Sandveiss – Saboteur


Quebec City stoner rock veterans Sandveiss have launched a megaton bomb with their latest release. However, this album won’t produce the same fallout as their 2013 masterpiece Scream Queen (awarded Heavy Album of the Year at the 2015 GAMIQ awards). After a six year wait, Saboteur was released October 11, 2019 with Sexy Sloth Records. Sandveiss’ quest to produce excellent, heavy, and catchy music continues, but without breaking much new ground. Despite this solid release, it’s difficult to imagine the band behind Saboteur opening for Megadeth on Quebec City’s Plains of Abraham or going on a tour of Sweden in 2015.

For you Sandveiss fans who think I’m being too harsh, no one is questioning that Saboteur is excellent, well-produced, and heavy as fuck! It’s easy to see where this band’s appeal comes from. They’re excellent musicians and this is a well-made record, but there is an element of innovation missing. Saboteur takes us into even darker, sludgier, moodier territory than Scream Queen, but without the raw energy this band is known for. This record features a smoother, more textured sound than its predecessor.

Opening track “Sands of Time” has a slow, gripping groove that sets this record’s overall tone with a sonic palette that borrows colours from Ozzy Osbourne, Velvet Revolver, and Black Label Society. The follow-up, “Dead Inside,” brings up the energy with the best riff on this album, offset with a lackluster vocal melody. Mammoth track “Masquerade,” clocking in at 9:24, had the potential to grab my attention with its shifting movements and buildup, but it somehow fell flat. So, it goes with the rest of this album, which was pleasant to listen to, but didn’t jump out at me as excellent.

After 34 punishing and grueling (in the right way) but monotonous (in the wrong way) minutes, Saboteur finally takes a refreshing new direction with acoustic guitars and a string section on closing track “Burning Ropes,” perhaps Saboteur’s best song overall. Sadly, it was too little, too late.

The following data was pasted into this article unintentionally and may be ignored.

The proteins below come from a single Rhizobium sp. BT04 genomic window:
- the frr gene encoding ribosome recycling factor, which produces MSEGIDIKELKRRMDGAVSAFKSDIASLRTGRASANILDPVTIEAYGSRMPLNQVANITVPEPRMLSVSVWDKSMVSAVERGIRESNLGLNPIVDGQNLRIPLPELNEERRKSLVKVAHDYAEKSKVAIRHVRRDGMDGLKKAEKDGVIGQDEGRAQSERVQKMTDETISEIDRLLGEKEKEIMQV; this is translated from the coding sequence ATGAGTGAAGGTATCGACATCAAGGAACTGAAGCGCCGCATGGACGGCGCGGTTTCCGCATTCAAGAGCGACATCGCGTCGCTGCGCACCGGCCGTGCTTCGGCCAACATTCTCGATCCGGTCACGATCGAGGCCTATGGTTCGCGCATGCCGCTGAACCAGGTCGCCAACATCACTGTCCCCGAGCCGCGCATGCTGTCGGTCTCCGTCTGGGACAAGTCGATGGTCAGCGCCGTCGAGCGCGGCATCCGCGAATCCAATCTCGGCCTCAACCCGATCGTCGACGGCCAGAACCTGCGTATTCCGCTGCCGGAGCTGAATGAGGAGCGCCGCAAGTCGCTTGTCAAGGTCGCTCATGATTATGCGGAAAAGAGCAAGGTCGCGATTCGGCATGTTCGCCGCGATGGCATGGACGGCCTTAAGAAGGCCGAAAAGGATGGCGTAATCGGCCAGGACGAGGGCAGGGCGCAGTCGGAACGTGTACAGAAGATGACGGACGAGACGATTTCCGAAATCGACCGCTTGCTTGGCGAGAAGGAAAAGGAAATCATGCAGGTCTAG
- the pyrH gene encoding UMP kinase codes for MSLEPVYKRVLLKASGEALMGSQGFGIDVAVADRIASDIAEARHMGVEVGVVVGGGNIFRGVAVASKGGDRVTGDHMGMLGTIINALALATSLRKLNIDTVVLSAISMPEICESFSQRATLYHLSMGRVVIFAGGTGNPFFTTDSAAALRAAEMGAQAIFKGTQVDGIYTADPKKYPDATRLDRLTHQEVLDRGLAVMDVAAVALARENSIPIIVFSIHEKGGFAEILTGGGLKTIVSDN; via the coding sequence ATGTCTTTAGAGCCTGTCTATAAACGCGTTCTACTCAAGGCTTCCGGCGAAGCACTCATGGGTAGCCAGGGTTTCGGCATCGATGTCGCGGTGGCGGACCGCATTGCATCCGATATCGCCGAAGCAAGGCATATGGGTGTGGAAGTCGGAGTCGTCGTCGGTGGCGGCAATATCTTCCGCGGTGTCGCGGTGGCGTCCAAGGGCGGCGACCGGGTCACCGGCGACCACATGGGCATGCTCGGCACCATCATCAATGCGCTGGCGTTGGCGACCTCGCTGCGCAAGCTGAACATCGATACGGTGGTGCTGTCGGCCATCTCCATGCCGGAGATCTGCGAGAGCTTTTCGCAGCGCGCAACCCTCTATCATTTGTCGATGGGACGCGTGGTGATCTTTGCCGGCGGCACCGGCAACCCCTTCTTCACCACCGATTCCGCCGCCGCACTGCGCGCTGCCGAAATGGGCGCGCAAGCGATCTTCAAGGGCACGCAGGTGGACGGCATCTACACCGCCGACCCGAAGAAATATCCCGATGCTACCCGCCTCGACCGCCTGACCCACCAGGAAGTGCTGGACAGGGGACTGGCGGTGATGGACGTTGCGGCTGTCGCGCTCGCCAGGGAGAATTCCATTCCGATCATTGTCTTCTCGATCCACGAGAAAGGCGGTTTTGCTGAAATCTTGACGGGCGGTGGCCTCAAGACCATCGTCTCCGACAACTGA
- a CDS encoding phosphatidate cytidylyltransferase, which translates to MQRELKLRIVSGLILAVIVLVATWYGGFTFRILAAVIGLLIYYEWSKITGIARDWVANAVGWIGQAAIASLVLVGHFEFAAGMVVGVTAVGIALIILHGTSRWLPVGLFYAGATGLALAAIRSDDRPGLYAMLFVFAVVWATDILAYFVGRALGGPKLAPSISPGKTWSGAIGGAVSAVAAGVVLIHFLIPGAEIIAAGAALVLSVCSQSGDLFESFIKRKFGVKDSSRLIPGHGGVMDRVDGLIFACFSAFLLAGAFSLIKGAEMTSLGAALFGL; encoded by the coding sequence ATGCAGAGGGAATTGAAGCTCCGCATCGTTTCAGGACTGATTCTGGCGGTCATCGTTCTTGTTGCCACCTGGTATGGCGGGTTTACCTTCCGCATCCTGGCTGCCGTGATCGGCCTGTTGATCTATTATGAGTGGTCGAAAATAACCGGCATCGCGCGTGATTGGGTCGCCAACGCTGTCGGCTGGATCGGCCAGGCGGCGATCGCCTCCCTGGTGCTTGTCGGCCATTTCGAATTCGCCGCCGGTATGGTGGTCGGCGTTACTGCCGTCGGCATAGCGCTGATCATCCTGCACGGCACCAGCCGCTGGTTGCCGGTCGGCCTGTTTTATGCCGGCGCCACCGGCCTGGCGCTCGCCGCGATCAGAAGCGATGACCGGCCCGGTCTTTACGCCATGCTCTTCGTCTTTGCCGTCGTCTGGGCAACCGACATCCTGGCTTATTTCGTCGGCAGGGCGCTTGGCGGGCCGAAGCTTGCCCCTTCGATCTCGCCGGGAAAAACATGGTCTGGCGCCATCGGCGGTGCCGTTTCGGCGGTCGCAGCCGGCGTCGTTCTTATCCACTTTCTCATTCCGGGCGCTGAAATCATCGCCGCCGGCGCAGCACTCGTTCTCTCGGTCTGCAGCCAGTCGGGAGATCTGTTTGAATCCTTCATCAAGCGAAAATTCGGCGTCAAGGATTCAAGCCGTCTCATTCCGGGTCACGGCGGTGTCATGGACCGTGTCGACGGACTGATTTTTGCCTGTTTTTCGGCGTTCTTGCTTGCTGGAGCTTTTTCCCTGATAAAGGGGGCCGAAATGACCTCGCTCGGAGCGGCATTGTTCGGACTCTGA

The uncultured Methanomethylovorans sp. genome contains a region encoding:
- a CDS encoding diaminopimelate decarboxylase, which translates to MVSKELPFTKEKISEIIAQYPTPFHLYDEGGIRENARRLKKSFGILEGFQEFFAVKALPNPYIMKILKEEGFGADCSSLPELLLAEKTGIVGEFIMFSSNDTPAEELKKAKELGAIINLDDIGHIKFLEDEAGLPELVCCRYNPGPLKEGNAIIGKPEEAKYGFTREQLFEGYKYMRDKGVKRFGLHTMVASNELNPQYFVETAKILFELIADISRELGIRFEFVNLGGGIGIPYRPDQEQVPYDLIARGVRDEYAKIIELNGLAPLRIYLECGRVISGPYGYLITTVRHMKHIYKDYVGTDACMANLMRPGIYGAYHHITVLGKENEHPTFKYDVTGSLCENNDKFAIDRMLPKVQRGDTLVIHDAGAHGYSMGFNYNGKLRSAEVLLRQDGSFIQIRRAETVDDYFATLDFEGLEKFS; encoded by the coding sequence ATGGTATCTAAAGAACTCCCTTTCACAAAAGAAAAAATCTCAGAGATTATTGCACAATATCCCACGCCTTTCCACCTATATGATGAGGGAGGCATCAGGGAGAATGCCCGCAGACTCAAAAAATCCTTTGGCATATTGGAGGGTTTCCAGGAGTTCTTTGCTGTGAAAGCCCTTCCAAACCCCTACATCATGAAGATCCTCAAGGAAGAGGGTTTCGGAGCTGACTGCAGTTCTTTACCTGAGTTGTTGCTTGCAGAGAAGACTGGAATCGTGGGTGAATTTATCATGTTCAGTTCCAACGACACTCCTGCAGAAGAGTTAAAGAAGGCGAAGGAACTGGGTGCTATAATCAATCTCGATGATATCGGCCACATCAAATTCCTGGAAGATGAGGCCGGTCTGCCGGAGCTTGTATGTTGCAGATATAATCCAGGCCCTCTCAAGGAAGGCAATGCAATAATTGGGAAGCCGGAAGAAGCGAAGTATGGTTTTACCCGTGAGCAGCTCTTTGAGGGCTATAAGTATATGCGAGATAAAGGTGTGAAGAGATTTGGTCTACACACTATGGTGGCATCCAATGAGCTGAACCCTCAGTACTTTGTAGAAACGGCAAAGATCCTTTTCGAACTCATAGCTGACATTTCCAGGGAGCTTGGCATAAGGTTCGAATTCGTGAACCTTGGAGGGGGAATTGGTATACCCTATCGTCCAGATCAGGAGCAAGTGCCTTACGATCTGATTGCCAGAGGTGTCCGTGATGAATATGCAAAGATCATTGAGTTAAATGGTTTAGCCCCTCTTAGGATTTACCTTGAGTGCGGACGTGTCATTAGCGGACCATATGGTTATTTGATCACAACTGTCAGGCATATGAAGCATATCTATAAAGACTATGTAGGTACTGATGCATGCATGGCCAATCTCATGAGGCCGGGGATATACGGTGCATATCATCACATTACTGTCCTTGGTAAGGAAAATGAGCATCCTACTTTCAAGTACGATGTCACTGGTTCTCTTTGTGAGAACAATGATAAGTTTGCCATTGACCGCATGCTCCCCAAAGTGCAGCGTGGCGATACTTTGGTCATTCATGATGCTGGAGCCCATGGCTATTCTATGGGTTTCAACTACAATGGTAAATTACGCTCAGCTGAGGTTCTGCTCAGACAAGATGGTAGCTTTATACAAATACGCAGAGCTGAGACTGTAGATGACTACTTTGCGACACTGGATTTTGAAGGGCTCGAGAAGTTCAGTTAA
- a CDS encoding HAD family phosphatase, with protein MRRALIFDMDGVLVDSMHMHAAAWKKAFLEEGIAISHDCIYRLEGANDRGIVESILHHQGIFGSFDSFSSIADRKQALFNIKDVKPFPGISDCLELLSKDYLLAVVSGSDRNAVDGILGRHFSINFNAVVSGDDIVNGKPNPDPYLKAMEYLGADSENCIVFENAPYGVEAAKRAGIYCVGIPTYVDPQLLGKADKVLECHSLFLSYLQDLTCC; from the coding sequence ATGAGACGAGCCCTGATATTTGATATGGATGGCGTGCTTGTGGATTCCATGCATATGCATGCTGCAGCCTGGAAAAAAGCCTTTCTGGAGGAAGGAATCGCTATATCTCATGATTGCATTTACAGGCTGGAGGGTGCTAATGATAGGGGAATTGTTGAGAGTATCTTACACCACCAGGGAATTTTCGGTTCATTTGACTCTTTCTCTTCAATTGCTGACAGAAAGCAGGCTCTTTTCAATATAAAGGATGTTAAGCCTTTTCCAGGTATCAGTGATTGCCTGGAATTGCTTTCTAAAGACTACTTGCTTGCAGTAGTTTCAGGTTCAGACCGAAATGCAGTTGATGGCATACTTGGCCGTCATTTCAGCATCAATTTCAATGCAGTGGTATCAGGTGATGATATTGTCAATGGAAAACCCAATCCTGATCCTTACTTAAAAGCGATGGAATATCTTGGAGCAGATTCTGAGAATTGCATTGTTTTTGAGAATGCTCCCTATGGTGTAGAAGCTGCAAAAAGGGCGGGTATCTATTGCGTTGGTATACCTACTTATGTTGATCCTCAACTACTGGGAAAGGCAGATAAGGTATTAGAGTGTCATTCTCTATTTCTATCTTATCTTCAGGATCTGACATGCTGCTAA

For all of the positive things I can say about this record, I remain unimpressed overall. One persistent gripe I had is singer/guitarist Luc Bourgeois’ subtle yet audible francophone accent. I have always felt that Québécois artists can set themselves apart by singing in French. To my ears, it’s too bad when they choose not to. A fine example is Bourgeois’ main band, trad-rockers Bodh’aktan, in which he plays the bagpipes. They’re worth a listen!

Sandveiss’ latest release, Saboteur is also worth a listen… If you’re a stoner rock fan! If not, you may remain unimpressed.

Written by Henri Brillon
*edited by Danielle Kenedy

About Henri Brillon 37 Articles
Don't let Henri's conventional style fool you; there's a maze of subtle sounds in that noggin of his. After discovering his dad's records and CDs, Henri became a lover of classic hard rock. He then found his true passion for any music that breaks the rules: progressive, psychedelic, improvisational, metal, experimental and more. At concerts, the musical experience is equally as important to Henri as the intellectual one; good shows should trigger personal reflexion and deep questions! When he's not busy feeding the mainstream monster as web editor at The Beat 92.5, Henri assumes bass guitar duties for Montreal pop-funk band Neon Rise. He's also been known to strum out the occasional acoustic folk ballad under his own name – sometimes in English, sometimes in French. Henri dabbles in photography and videography, and has been an avid skier his entire life.

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